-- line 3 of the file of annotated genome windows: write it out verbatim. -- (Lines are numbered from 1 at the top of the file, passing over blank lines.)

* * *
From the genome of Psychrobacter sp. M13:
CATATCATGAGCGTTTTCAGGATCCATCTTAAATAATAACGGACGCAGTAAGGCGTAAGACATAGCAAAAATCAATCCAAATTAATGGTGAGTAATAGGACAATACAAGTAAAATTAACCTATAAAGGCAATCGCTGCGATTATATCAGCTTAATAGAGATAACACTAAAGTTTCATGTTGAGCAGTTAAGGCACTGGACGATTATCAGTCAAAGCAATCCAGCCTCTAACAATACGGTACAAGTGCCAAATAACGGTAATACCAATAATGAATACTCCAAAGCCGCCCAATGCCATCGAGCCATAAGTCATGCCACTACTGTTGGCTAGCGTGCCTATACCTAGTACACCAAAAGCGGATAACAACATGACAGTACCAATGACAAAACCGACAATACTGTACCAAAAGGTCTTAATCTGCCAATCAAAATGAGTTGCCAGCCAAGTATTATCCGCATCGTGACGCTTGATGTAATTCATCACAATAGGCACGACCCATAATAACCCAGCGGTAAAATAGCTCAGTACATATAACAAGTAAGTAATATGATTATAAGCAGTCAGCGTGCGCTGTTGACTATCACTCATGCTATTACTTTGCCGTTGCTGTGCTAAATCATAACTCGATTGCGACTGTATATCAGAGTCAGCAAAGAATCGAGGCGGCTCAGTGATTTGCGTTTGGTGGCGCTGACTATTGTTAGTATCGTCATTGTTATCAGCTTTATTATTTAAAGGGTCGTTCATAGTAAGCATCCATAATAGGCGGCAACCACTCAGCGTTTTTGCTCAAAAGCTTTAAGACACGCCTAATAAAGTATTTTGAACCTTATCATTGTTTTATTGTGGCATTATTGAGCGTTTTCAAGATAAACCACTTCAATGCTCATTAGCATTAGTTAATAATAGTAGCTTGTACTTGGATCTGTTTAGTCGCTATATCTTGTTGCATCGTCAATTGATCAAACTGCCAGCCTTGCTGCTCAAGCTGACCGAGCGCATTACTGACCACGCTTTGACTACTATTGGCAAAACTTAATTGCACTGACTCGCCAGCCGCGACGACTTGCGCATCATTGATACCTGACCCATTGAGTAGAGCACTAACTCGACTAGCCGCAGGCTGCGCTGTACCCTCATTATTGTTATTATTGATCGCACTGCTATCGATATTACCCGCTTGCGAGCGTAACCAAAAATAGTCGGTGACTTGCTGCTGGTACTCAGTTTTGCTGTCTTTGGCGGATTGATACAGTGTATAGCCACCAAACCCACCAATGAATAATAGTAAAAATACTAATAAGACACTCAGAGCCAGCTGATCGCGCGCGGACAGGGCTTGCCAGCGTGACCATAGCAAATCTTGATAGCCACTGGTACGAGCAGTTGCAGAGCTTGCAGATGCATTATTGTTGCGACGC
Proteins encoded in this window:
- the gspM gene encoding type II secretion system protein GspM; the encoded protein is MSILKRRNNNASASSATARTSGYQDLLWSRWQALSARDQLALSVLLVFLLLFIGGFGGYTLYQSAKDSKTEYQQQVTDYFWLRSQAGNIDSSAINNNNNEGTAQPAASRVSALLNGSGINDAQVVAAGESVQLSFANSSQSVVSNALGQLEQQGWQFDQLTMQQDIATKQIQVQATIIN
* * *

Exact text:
Proteins encoded in this window: